Coping with Grief
Losing a loved one is hard for everyone, but it can be particularly upsetting and confusing for children and youth. Children’s response to grief and loss tends to vary according to their age, developmental level, cultural beliefs, and past experiences.
Here as some normal childhood responses to grief:
- Sadness– expresses missing the person and feeling sad that they are gone
- Anger– feeling like things are unfair, like the person intentionally left them, that they are being punished for something they did. Your child may temporarily become more irritable and act out
- Anxiety– Worrying they or others will die, having difficulties with separation, fearing sickness/hospitals
- Guilt – in some cases a child may blame themselves “if I’d been a good boy grandma wouldn’t have died”
- Isolating themselves or Acting out – desperate to understand what’s happening a child may act out as a way of coping with their feelings or shy away from others to be alone
Here are a few tips to help you support your child in dealing with their grief and loss
- Spend time with them– Especially one-on-one. It may be harder for them to open-up when others are around. Also, it may help reassure them that you too aren’t leaving them
- Reassure them – remind them that they are loved, they are not to blame, they cannot bring them back and that there is nothing they could do to prevent this. You’d be surprised what a difference this can make to a child.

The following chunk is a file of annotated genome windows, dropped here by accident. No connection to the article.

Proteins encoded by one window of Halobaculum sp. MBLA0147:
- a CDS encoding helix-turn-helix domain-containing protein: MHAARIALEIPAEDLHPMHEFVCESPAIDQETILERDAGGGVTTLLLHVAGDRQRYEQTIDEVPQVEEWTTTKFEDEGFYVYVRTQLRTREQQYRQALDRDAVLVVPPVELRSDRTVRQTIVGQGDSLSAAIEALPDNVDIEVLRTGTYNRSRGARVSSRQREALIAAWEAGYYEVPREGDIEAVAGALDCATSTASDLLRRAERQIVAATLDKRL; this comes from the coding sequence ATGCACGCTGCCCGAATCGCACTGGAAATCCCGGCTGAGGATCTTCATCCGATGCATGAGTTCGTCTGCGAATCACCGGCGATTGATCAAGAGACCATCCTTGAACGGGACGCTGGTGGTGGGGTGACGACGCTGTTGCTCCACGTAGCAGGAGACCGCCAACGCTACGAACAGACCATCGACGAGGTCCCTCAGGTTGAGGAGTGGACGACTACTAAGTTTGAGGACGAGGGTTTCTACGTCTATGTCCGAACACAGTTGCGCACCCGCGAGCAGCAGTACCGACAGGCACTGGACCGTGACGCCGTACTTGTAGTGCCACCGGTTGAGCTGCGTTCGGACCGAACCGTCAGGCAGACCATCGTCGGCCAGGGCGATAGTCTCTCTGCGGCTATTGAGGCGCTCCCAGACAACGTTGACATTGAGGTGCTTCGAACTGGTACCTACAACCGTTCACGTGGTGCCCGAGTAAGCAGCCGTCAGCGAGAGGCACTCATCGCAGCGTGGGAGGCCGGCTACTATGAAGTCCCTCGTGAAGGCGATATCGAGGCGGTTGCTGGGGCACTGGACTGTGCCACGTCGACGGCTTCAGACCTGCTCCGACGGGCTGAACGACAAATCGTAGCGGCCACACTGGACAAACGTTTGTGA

- Encourage them to talk & ask questions – let them know you are there to listen. Normalize their feelings – especially if they have lots of different feelings; “its ok to be sad, mad and confused!”
- When temporarily separating(E.g. going to school, bed) - specify when you’ll see them next. For example: “Goodnight, momma will see you in the morning” or “daddy will pick you up after school”
- Talk honestly about death – Avoid using euphemisms like the person ‘went away’, ‘went to sleep’ or ‘closed their eyes forever’. These ways of explaining things can be confusing to kids and result in them fearing travel and/or sleep.
- Be careful how you explain things– telling your child ‘Uncle Joe got sick and died’ may result in them fearing illness, hospitals, etc. Instead, try providing some context “Uncle Joe had a bad heart and it stopped working”
- Include them in rituals (funerals, memorial service, religious services)– Most kids can handle it. Explain to them what will be happening and what to expect. If they do not wish to attend, try and explore why and if they are worried about something. If they really do not wish to go, respect that
- Read & watch movies about grief/loss– there are lots of relevant books & movies to help you in talking to your kids. Check out your public library or book store for some ideas!
While it’s normal for your child to temporarily struggle with the loss of a loved one, if you have concerns please reach out to your family doctor or local children’s mental health agency.